Developing medicines

The use of unlicensed and off-label medicines for treating children is widespread with associated risks as these products have not been properly studied in paediatric populations1.

Healthcare professionals and parents or caregivers are often required to manipulate an adult medicine to obtain an appropriate dose for a child, for example, by splitting a tablet to provide a smaller dose, or in more complex cases preparing a suspension from a crushed tablet. Such manipulations increase the variability in the product by inaccurate measurement, issues with stability or errors in instruction for manipulation1.

Why are medications that are licensed for adults not always appropriate for children?

  • Sometimes they are in an unsuitable format, for example large tablets that can be difficult for children to swallow.
  • The safety and efficacy in children may not have been studied.
  • They may contain excipients (additional ingredients in a medicine) that can be harmful for children (for example alcohol). This is predominantly due to children not being able to process certain excipients as well as an adult.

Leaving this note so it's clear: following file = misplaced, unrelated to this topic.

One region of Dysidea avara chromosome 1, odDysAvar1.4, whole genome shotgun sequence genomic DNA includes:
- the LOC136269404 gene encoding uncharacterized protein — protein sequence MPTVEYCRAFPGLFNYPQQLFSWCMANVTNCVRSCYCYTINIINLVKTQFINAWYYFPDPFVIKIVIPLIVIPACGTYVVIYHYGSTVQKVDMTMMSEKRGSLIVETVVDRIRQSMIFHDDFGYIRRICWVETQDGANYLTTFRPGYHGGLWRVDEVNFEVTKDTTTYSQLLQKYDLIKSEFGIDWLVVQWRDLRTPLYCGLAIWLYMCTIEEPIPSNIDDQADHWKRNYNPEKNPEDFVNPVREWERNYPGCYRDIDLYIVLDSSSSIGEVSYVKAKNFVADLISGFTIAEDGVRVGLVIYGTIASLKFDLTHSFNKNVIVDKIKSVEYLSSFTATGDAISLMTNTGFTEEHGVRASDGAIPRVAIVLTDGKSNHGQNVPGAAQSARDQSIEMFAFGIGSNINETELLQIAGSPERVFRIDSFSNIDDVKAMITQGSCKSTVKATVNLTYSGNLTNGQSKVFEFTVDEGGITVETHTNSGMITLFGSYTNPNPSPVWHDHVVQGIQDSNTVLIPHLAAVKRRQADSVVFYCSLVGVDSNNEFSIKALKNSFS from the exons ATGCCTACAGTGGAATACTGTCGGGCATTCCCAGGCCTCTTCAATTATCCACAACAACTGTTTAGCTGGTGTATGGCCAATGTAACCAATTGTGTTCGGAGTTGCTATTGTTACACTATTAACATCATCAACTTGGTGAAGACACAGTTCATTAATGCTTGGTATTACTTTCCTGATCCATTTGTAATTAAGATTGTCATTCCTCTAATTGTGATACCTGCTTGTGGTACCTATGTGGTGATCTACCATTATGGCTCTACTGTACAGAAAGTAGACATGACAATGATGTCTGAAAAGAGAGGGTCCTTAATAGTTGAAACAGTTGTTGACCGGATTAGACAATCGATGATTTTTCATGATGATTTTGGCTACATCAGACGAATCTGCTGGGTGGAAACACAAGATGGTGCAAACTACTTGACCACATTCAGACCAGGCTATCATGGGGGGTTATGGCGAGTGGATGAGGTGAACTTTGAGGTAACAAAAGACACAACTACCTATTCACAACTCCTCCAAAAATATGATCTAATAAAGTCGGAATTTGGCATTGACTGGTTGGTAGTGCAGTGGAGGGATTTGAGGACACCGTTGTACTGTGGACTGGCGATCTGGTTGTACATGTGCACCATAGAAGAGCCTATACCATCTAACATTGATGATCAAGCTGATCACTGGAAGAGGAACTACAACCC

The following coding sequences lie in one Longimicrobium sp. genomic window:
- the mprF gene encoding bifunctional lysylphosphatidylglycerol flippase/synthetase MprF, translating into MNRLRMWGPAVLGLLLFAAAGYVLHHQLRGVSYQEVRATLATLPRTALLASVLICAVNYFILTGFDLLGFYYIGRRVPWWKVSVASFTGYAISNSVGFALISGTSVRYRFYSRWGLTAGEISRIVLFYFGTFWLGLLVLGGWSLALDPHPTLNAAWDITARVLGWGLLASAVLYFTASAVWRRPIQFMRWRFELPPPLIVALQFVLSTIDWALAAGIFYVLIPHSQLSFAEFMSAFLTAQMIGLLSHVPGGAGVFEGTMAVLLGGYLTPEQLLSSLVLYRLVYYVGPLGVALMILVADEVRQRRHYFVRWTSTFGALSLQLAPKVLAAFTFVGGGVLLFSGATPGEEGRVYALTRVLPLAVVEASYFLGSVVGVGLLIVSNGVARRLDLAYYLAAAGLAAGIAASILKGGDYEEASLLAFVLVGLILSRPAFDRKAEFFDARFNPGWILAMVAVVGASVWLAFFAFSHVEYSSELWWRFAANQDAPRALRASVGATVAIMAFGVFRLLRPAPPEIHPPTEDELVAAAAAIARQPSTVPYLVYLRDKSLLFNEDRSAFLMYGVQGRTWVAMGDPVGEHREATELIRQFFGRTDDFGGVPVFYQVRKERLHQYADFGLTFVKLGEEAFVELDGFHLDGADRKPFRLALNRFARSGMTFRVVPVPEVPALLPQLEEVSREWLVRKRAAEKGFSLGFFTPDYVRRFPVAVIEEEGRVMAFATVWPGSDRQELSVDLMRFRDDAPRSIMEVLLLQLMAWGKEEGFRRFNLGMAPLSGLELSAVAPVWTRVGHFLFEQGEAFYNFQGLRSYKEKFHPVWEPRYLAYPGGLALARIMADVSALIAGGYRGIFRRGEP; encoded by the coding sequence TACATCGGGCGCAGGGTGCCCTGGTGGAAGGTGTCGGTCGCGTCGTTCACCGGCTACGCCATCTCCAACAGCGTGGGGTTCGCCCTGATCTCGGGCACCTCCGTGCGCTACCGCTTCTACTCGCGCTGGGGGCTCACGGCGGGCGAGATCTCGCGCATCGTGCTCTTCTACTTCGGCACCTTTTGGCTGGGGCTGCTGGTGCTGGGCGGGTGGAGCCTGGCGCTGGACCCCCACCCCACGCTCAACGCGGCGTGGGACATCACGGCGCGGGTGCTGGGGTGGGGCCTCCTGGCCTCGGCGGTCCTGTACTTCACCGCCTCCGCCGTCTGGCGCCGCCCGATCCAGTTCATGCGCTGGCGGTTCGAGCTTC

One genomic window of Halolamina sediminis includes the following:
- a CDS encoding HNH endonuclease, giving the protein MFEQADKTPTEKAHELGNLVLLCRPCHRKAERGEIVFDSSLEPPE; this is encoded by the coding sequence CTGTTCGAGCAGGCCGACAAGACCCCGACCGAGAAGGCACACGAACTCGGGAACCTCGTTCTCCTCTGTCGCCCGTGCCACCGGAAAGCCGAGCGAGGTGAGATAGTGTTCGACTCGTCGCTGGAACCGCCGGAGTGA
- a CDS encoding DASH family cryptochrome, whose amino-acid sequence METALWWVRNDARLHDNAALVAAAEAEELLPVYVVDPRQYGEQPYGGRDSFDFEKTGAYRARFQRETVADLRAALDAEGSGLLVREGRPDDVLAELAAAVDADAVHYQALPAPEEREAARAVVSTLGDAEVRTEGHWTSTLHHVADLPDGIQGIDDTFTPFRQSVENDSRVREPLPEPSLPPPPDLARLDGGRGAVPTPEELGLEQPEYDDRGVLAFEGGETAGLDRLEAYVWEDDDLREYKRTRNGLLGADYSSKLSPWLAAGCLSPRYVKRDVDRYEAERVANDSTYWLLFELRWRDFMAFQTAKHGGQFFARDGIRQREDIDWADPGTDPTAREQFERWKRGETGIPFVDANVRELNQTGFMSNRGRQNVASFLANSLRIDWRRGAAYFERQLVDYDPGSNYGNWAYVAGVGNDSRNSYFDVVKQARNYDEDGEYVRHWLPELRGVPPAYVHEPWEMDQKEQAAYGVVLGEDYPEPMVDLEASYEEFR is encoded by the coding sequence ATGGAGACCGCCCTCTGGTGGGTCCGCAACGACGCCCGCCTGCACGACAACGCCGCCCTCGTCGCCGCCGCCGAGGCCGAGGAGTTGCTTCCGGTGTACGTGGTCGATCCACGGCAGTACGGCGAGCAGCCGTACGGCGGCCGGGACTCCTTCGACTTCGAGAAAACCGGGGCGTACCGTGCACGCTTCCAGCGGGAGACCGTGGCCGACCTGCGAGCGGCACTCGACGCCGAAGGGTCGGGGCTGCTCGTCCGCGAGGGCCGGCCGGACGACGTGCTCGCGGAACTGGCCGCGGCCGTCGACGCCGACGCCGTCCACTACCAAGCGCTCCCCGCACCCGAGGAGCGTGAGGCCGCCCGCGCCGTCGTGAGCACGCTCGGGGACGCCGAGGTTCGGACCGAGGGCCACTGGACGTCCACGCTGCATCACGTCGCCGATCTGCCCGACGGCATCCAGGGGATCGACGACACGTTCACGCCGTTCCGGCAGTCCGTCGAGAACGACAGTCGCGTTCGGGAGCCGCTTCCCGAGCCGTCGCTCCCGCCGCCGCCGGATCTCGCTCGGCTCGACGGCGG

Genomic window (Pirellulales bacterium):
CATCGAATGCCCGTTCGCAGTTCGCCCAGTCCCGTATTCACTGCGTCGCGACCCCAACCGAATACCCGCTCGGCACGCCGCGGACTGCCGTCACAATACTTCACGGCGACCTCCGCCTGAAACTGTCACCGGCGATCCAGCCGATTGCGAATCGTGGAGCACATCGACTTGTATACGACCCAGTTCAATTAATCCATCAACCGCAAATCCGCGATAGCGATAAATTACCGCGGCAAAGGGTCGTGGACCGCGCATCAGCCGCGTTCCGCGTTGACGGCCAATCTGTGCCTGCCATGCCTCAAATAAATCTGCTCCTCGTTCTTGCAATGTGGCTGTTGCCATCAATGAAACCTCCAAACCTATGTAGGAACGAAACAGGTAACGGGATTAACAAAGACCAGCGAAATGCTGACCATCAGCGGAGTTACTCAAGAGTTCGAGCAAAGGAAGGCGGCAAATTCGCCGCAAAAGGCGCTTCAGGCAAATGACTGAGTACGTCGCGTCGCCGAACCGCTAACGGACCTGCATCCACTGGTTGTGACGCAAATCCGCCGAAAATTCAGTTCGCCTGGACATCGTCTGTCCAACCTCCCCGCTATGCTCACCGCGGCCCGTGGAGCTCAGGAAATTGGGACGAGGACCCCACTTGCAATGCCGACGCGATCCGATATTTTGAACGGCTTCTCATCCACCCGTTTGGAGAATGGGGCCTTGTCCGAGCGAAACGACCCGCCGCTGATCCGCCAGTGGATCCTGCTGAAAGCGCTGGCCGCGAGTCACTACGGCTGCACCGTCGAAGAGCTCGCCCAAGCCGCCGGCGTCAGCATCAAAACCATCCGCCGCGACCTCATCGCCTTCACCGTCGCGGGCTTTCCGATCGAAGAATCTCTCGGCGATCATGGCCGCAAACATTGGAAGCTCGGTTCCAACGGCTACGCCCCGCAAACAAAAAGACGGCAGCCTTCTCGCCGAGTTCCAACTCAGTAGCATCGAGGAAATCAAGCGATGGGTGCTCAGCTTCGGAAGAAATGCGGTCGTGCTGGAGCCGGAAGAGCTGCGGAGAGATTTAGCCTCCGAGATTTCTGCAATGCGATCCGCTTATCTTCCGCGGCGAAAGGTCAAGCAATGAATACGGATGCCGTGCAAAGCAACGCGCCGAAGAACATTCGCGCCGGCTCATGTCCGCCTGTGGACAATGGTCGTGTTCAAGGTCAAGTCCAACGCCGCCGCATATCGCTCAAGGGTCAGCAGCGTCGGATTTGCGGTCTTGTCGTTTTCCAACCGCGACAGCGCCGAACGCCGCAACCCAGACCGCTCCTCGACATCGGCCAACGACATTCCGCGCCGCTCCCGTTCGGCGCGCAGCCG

• Typically, adults require higher doses of medicines compared to children. Consequently, the available medications developed for adults are often in a concentration that is unsuitable for children.
  • Some medications can be unpalatable for children and this can potentially impact their adherence to the medication.

Paediatric healthcare professionals and experts have developed initiatives to encourage the development of medicines for children

In 2007 the PUMA (Paediatric-Use Marketing Authorisation) initiative was launched by the European Paediatric Regulation Committee which provided a dedicated marketing authorisation for medicines developed exclusively for use in paediatric populations.

Proveca excels in licensing children’s medicines through the Paediatric Use Marketing Authorisation (PUMA) process. Where a PUMA cannot be granted, we gain marketing authorisations on a national basis.

1. Batchelor, et al. British Journal of Clinical Pharmacology. 2015; 79(3): 405-418